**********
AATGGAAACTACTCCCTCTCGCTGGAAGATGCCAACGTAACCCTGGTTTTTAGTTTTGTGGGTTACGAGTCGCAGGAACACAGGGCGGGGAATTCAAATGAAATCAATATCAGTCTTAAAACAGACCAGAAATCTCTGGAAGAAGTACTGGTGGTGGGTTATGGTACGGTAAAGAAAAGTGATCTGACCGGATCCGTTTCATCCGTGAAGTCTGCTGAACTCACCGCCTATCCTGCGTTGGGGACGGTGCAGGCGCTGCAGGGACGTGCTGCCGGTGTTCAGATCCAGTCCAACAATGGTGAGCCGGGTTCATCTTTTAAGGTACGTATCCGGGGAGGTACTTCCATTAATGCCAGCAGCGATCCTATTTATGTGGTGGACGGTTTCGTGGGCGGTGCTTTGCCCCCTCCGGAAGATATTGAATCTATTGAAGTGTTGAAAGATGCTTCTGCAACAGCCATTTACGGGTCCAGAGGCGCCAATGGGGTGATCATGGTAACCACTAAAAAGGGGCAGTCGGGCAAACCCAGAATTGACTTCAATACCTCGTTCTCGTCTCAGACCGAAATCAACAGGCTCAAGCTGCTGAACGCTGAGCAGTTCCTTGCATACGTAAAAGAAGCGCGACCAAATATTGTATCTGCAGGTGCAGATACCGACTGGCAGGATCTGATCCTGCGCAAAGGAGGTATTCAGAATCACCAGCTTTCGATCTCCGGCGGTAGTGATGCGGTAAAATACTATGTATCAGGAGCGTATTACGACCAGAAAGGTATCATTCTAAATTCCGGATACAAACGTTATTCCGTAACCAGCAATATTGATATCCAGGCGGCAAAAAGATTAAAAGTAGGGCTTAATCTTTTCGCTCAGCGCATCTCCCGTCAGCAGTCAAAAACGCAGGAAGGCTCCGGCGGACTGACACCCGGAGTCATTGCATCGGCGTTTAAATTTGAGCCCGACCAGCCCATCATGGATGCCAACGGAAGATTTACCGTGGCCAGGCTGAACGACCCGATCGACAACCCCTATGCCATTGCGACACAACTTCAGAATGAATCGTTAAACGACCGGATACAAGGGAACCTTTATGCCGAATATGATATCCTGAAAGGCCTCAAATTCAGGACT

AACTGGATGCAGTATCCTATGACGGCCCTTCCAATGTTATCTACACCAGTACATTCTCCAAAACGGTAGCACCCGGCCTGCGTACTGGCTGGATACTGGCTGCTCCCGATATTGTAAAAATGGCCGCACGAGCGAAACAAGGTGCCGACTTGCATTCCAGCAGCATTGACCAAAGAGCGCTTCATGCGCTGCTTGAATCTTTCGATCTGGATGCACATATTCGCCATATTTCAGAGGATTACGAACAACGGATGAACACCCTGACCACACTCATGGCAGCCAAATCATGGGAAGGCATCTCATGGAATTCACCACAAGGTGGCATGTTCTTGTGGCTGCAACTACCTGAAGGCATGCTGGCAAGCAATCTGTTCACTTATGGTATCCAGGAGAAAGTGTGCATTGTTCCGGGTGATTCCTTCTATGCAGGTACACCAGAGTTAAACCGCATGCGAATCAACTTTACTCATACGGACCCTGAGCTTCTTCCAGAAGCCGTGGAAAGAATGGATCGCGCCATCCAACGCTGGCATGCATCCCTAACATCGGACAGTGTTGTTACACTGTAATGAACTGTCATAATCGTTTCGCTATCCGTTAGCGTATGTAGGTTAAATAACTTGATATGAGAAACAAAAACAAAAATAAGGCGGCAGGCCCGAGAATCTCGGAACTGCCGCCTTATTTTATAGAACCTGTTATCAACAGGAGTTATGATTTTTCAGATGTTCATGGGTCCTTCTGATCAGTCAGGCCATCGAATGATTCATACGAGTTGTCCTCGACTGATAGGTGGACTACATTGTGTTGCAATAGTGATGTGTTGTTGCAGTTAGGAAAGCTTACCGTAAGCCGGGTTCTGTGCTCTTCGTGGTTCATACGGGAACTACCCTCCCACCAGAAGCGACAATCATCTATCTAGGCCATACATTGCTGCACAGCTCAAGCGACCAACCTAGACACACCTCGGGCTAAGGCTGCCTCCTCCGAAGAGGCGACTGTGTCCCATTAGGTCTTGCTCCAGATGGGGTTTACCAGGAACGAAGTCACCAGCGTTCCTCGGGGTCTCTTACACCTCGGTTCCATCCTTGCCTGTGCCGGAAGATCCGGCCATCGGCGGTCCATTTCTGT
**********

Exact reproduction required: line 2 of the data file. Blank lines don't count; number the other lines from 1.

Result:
AACTGGATGCAGTATCCTATGACGGCCCTTCCAATGTTATCTACACCAGTACATTCTCCAAAACGGTAGCACCCGGCCTGCGTACTGGCTGGATACTGGCTGCTCCCGATATTGTAAAAATGGCCGCACGAGCGAAACAAGGTGCCGACTTGCATTCCAGCAGCATTGACCAAAGAGCGCTTCATGCGCTGCTTGAATCTTTCGATCTGGATGCACATATTCGCCATATTTCAGAGGATTACGAACAACGGATGAACACCCTGACCACACTCATGGCAGCCAAATCATGGGAAGGCATCTCATGGAATTCACCACAAGGTGGCATGTTCTTGTGGCTGCAACTACCTGAAGGCATGCTGGCAAGCAATCTGTTCACTTATGGTATCCAGGAGAAAGTGTGCATTGTTCCGGGTGATTCCTTCTATGCAGGTACACCAGAGTTAAACCGCATGCGAATCAACTTTACTCATACGGACCCTGAGCTTCTTCCAGAAGCCGTGGAAAGAATGGATCGCGCCATCCAACGCTGGCATGCATCCCTAACATCGGACAGTGTTGTTACACTGTAATGAACTGTCATAATCGTTTCGCTATCCGTTAGCGTATGTAGGTTAAATAACTTGATATGAGAAACAAAAACAAAAATAAGGCGGCAGGCCCGAGAATCTCGGAACTGCCGCCTTATTTTATAGAACCTGTTATCAACAGGAGTTATGATTTTTCAGATGTTCATGGGTCCTTCTGATCAGTCAGGCCATCGAATGATTCATACGAGTTGTCCTCGACTGATAGGTGGACTACATTGTGTTGCAATAGTGATGTGTTGTTGCAGTTAGGAAAGCTTACCGTAAGCCGGGTTCTGTGCTCTTCGTGGTTCATACGGGAACTACCCTCCCACCAGAAGCGACAATCATCTATCTAGGCCATACATTGCTGCACAGCTCAAGCGACCAACCTAGACACACCTCGGGCTAAGGCTGCCTCCTCCGAAGAGGCGACTGTGTCCCATTAGGTCTTGCTCCAGATGGGGTTTACCAGGAACGAAGTCACCAGCGTTCCTCGGGGTCTCTTACACCTCGGTTCCATCCTTGCCTGTGCCGGAAGATCCGGCCATCGGCGGTCCATTTCTGT